Milton at the Olympics

On Friday night, when everyone in the known universe was watching the Olympic Opening Ceremony, I was reading Milton. I have since caught up on the festivities, and am delighted to see that Milton got a mention in the BBC coverage, as the original English user of the word ‘Pandemonium’, which featured in the Industrial Revolution sequence. Pandemonium is the capital of Hell in Paradise Lost, the biblical epic which tells the story of the fall of Satan from Heaven. The excellent online edition of Paradise Lost at Dartmouth College identifies Pandemonium as ‘Literally, “all the demons.”  Milton coins the name for the assembly hall of devils whose erection is recounted at the end of book 1.’ This huge structure, designed by the fallen angel Mulciber, is meant to rival the ‘Chrystal battlements’ of Heaven (one of many examples in Paradise Lost of how Satan models himself on his supposed enemy, God, but cannot reach the heights of glory to which he aspires).

Milton’s description gives a good idea of the size of the structure, and its atmosphere, teeming with devils:

A solemn Councel forthwith to be held
At Pandæmonium, the high Capital
Of Satan and his Peers: thir summons call’d
From every Band and squared Regiment
By place or choice the worthiest; they anon
With hunderds and with thousands trooping came
Attended: all access was throng’d, the Gates
And Porches wide, but chief the spacious Hall
(Though like a cover’d field, where Champions bold
Wont ride inarm’d, and at the Soldans chair
Defi’d the best of Paynim chivalry
To mortal combat or carreer with Lance)
Thick swarm’d, both on the ground and in the air,
Brusht with the hiss of russling wings. (Book 1, lines 755-768)

The atmosphere of this description is electric, indicating industry but also fear and threat. Milton later describes Pandemonium as a ‘straw-built Cittadel’, suggesting that it is a flimsy structure which could easily collapse. Moreover, I read Milton’s description of Pandemonium as reminiscent of his description of Chaos – the turmoil of nothingness which preceded the creation of the world. So Danny Boyle’s imagery of the Industrial Revolution draws on some very negative imagery – easily toppled, ultimately self-defeated, somewhat deluded, and threatening. Milton makes it clear that there is nothing in Hell to be admired, and that we should approach it with caution:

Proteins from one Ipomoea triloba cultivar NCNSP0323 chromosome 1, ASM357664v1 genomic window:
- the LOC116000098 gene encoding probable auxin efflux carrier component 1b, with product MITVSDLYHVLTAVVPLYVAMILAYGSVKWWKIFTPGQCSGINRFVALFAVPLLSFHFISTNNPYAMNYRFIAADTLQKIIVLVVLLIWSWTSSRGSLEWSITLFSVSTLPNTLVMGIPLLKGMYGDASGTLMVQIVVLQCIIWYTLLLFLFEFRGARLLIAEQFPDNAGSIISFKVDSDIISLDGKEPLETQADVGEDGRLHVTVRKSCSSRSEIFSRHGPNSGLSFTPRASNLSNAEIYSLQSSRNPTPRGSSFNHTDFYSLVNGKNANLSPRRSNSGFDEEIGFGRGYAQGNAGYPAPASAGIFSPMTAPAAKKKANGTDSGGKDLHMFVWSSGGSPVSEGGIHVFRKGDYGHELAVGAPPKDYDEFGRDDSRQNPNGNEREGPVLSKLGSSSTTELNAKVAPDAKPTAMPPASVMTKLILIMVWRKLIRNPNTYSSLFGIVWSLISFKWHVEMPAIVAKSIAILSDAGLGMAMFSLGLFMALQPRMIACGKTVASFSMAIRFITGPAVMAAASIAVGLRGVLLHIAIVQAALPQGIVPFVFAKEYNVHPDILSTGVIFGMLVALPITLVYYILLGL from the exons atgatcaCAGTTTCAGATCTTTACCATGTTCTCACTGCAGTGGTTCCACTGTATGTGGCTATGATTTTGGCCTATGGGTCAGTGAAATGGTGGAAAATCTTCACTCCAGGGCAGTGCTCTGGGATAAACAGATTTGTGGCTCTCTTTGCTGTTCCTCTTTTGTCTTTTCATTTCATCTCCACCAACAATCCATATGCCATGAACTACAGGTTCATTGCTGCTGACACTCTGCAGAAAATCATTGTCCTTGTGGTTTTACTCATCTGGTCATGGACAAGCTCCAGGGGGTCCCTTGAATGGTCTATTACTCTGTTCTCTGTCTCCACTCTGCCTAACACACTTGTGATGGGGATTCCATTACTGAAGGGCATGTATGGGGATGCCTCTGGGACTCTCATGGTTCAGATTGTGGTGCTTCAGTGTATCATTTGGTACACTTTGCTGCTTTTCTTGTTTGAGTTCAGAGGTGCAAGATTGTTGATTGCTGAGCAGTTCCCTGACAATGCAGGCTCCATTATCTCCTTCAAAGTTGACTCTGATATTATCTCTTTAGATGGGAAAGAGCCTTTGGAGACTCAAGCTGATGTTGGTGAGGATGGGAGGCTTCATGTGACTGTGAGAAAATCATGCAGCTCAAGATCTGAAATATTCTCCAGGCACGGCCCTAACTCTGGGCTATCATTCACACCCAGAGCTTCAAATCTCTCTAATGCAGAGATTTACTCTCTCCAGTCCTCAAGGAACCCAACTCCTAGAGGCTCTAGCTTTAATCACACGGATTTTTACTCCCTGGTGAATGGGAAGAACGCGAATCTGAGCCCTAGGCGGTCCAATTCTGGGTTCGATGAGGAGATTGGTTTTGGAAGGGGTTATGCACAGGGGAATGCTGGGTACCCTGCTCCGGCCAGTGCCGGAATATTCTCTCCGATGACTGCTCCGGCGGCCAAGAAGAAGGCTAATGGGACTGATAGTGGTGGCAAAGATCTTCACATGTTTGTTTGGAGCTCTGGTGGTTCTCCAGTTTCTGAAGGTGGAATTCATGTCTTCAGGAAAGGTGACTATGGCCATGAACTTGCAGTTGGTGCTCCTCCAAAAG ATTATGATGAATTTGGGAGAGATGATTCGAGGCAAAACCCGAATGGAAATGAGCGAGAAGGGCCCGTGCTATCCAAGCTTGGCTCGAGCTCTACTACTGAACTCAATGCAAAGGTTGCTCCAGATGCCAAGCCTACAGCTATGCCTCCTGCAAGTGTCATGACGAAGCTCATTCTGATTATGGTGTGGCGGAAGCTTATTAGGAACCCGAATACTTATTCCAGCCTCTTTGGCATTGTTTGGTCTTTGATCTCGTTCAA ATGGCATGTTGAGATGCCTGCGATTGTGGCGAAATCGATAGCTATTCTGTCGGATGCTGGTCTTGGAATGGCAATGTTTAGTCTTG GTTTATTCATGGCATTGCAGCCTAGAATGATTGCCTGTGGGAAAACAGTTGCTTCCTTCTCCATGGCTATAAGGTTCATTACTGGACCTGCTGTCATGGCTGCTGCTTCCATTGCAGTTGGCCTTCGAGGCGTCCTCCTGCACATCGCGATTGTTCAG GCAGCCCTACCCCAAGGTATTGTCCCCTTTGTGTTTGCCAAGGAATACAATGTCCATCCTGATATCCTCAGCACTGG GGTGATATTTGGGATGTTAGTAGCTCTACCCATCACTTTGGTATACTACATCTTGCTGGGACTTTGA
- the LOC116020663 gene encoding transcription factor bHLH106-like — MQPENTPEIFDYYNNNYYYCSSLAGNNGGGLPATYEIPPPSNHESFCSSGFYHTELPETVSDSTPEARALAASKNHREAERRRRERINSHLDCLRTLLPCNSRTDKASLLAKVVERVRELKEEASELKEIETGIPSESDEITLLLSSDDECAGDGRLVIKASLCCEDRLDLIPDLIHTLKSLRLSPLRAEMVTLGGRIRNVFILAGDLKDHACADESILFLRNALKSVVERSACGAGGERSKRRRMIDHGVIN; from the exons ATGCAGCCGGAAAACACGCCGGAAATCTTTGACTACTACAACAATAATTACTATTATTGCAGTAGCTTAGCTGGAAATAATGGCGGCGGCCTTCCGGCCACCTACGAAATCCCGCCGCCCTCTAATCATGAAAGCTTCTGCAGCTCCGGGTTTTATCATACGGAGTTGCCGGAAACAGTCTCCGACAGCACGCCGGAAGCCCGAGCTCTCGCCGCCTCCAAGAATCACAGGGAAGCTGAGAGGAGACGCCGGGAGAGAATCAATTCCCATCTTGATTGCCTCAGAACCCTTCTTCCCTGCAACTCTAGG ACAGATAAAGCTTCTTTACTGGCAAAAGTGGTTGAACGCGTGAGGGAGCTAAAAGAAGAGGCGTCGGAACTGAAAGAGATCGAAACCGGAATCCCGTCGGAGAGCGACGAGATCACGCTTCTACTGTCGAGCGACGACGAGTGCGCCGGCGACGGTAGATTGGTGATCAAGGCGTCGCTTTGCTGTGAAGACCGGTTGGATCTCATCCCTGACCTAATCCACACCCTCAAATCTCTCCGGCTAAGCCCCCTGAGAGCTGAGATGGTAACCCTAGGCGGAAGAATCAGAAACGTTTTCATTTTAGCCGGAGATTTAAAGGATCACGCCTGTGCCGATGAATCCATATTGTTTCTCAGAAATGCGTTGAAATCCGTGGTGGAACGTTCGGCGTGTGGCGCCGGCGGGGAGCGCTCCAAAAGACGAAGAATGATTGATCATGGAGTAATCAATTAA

Let none admire
That riches grow in Hell; that soyle may best
Deserve the precious bane. And here let those
Who boast in mortal things, and wond’ring tell
Of Babel, and the works of Memphian kngs
Learn how thir greatest Monuments of Fame,
And Strength and Art are easily out-done
By Spirits reprobate, and in an hour
What in an age they with incessant toyle
And hands innumerable scarce perform. (lines 690-699)

So Pandemonium is a warning (not unlike Shelley’s ‘Ozymandias’, or Ruskin’s comments in The Stones of Venice) that we should not be too proud of the things we build, since they are temporary in the eyes of God. Of course, the complicating factor in all this is that, for all his proselytising, Milton makes his self-deluded Satan, with his brilliant rhetoric, a not unlikeable character. I wonder how much research of this concept of Pandemonium went into the production of the opening ceremony? With the hubbub of industry, the chimneys, smoke and labourers, it seemed indeed like a vision of hell – but, I imagine, the point was to show what good came out of the Industrial Revolution, and how much we today owe to that period of time. The ‘dark Satanic mills’ of which Blake writes were well-represented, but I think the positive aspects of Boyle’s show seem to fall flat when one looks more closely at Milton.

Should you, somehow, inexplicably, have missed it, you can see the Pandemonium section here. Also, can I draw your attention to two other interesting blog posts I’ve come across: This one is about the Industrial Revolution section of the opening ceremony and its ‘curveball’ approach; and this one is about the copyright issues of the children’s literature section – very thought-provoking.


  1. It seems the “Pandemonium” sequence of the Opening Ceremony was inspired by a book, Humphrey Jennings’s ‘Pandæmonium: Coming of the Machine as Seen by Contemporary Observers’ given to Danny Boyle by Frank Cottrell Boyce, the Opening Ceremony’s writer. There’s an interesting (and euphoric as he wrote it the morning after the ceremony!) piece by him in the Guardian about his role:

  2. That’s really interesting, thank you – I shall have to look for a copy of it!

  3. Thanks for sharing my post! I thought I might have been reading too much into the Opening Ceremony, so glad to see that you also took the analytical route.

  4. I have read this much about Milton after a long time. Interesting. Although Paradise Lost by John Milton is no doubt a masterpiece poem written in its uniqueness. Thanks for sharing such a great piece of English literature. It took me to those ages.

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